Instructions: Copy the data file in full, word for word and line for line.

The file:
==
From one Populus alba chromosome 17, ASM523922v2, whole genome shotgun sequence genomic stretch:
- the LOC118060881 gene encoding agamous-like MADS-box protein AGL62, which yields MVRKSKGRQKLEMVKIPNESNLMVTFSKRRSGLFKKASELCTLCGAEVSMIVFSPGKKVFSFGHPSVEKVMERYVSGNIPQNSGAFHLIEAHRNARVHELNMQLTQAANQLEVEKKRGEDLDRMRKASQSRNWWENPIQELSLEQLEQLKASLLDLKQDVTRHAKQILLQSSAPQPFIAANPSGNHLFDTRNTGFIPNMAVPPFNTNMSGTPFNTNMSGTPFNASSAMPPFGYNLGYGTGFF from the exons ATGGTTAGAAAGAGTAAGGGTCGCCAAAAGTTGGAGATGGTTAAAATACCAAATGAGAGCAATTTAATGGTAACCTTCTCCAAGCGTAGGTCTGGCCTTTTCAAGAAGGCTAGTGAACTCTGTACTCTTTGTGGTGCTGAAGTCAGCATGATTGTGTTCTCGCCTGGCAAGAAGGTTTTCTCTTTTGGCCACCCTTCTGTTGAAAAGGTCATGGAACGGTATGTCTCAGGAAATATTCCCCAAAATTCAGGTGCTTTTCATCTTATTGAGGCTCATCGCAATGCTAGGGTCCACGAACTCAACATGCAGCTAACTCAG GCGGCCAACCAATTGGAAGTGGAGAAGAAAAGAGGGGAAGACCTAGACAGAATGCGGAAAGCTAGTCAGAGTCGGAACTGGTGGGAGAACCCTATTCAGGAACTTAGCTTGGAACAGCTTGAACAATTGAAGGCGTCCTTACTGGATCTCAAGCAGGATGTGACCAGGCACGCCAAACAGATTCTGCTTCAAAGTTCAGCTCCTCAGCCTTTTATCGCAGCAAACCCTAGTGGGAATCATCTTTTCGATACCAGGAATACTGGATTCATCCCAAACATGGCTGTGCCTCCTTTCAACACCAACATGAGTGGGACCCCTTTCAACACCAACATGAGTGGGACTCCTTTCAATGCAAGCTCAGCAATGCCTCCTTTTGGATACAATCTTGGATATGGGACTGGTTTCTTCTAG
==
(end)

From one Populus alba chromosome 17, ASM523922v2, whole genome shotgun sequence genomic stretch:
- the LOC118060881 gene encoding agamous-like MADS-box protein AGL62, which yields MVRKSKGRQKLEMVKIPNESNLMVTFSKRRSGLFKKASELCTLCGAEVSMIVFSPGKKVFSFGHPSVEKVMERYVSGNIPQNSGAFHLIEAHRNARVHELNMQLTQAANQLEVEKKRGEDLDRMRKASQSRNWWENPIQELSLEQLEQLKASLLDLKQDVTRHAKQILLQSSAPQPFIAANPSGNHLFDTRNTGFIPNMAVPPFNTNMSGTPFNTNMSGTPFNASSAMPPFGYNLGYGTGFF from the exons ATGGTTAGAAAGAGTAAGGGTCGCCAAAAGTTGGAGATGGTTAAAATACCAAATGAGAGCAATTTAATGGTAACCTTCTCCAAGCGTAGGTCTGGCCTTTTCAAGAAGGCTAGTGAACTCTGTACTCTTTGTGGTGCTGAAGTCAGCATGATTGTGTTCTCGCCTGGCAAGAAGGTTTTCTCTTTTGGCCACCCTTCTGTTGAAAAGGTCATGGAACGGTATGTCTCAGGAAATATTCCCCAAAATTCAGGTGCTTTTCATCTTATTGAGGCTCATCGCAATGCTAGGGTCCACGAACTCAACATGCAGCTAACTCAG GCGGCCAACCAATTGGAAGTGGAGAAGAAAAGAGGGGAAGACCTAGACAGAATGCGGAAAGCTAGTCAGAGTCGGAACTGGTGGGAGAACCCTATTCAGGAACTTAGCTTGGAACAGCTTGAACAATTGAAGGCGTCCTTACTGGATCTCAAGCAGGATGTGACCAGGCACGCCAAACAGATTCTGCTTCAAAGTTCAGCTCCTCAGCCTTTTATCGCAGCAAACCCTAGTGGGAATCATCTTTTCGATACCAGGAATACTGGATTCATCCCAAACATGGCTGTGCCTCCTTTCAACACCAACATGAGTGGGACCCCTTTCAACACCAACATGAGTGGGACTCCTTTCAATGCAAGCTCAGCAATGCCTCCTTTTGGATACAATCTTGGATATGGGACTGGTTTCTTCTAG